antiseptics, no routine for containers before refilling
cleaning and refilling
31 Dr.T.V.Rao MD
Aims of Infection Control

 To review and approve a yearly programme of activity
for surveillance and prevention; to review
epidemiological surveillance data and identify areas for
intervention; to assess and promote improved practice at
all levels of the health facility; to ensure appropriate staff
training in infection control and safety management,
provision of safety materials such as personal protective
equipment and products; and training of health workers.

Dr.T.V.Rao MD 32
Education is the Real Strength of
Infection Control programme

 Education programs for employees and volunteers are
one method to ensure competent infection control
practices. It is a unique challenge since employees
represent a wide range of expertise and educational
background. The ICP must become knowledgeable in
adult education principles and use educational tools and
techniques that will motivate and sustain behavioral
change. Much has been written about the education of
healthcare workers (HCWs).

Dr.T.V.Rao MD 33
Minimal Needs to Start
Infection Control Unit

 1 Organized surveillance
and control activities
2. One infection control
practitioner for every major
Health Facility.
3. A Trained Hospital
Epidemiologist
4. A system for reporting
surgical wound infection
rates and other infection
back to the practicing
surgeons and physicians.

Dr.T.V.Rao MD 34
GUIDELINES for Effective
Control of Infections

 Hand washing and Hospital Environmental Control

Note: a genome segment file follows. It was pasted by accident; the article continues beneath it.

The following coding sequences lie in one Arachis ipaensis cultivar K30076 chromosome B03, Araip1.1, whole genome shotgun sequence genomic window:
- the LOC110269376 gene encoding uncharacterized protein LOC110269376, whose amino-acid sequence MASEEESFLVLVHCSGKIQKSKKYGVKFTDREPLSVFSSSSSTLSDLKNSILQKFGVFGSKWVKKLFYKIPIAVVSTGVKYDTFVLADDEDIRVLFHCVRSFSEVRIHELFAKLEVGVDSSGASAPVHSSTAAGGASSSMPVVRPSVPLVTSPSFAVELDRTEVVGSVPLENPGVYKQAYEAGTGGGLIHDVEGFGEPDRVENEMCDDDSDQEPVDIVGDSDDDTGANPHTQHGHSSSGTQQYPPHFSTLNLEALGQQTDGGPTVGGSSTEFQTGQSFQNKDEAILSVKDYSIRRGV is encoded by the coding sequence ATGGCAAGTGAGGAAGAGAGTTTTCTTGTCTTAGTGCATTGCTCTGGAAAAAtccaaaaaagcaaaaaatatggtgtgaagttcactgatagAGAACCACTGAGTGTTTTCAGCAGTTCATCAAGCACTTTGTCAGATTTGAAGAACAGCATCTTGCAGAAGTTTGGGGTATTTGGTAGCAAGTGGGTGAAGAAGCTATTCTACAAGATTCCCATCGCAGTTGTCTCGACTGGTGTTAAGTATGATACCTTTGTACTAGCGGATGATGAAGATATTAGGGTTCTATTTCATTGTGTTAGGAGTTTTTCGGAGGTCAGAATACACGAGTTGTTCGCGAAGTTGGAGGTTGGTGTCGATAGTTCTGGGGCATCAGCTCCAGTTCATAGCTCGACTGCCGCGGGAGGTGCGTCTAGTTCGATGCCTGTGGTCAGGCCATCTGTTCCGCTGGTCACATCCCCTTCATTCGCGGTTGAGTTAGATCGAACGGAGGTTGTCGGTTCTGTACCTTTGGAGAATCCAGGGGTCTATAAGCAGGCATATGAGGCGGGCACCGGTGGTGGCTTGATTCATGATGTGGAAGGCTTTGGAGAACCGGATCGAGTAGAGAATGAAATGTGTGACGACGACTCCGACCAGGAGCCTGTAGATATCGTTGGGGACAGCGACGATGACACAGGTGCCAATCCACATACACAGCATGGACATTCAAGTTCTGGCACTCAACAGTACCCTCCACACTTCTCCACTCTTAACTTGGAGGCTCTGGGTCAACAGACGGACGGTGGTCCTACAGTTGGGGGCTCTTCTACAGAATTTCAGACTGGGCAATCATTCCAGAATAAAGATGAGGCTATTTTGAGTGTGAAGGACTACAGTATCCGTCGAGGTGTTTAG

* Immunization

* Infectious Diseases Control

* Intravascular Device-Related Infections and its control

* Isolation Precautions

* Long-Term Care Facilities


Dr.T.V.Rao MD 35
GUIDELINES for Effective
Control of Infections

 * Guidelines for Infection Control in Health Care Personnel

* Surgical Site Infections Control

* Urinary Tract and Respiratory Tract Infections Control

* Ordering and Preparing Guidelines appropriately


 * Home care
 * Hospital Construction
 * Sterilization / Disinfection

Dr.T.V.Rao MD 36
Your Unwashed Hand a Great
Concern to Your Patient


Dr.T.V.Rao MD 37
Hand Washing is the Foundation
of Infection Control
 Hand washing is the single most

important procedure for preventing
nosocomial infections. Hand
washing is defined as a vigorous,
brief rubbing together of all surfaces
of lathered hands, followed by
rinsing under a stream of water.
Although various products are
available, hand washing can be
classified simply by the nature of the
products used:
 plain soap
 detergents
 Antimicrobial containing products

Dr.T.V.Rao MD 38
Hand Washing is the Foundation
of Infection Control

 Hand washing with plain soaps
or detergents (in bar, granule,
leaflet or liquid form) suspends
microorganisms and allows them
to be rinsed off; this process is
often referred to as mechanical
removal of microorganisms. In
addition, hand washing with
antimicrobial containing
products kills or inhibits the
growth of microorganisms; this
process is often referred to as
chemical removal of
microorganisms.

Dr.T.V.Rao MD 39
Hand washing Technique

 For routine hand
washing, a vigorous
rubbing together of all
surfaces of lathered hands
for at least 10 seconds,
followed by thorough
rinsing under a stream of
water, is recommended.

Dr.T.V.Rao MD 40
Hand washing

 Single most effective action to prevent HAI -
resident/transient bacteria
 Correct method - ensuring all surfaces are cleaned - more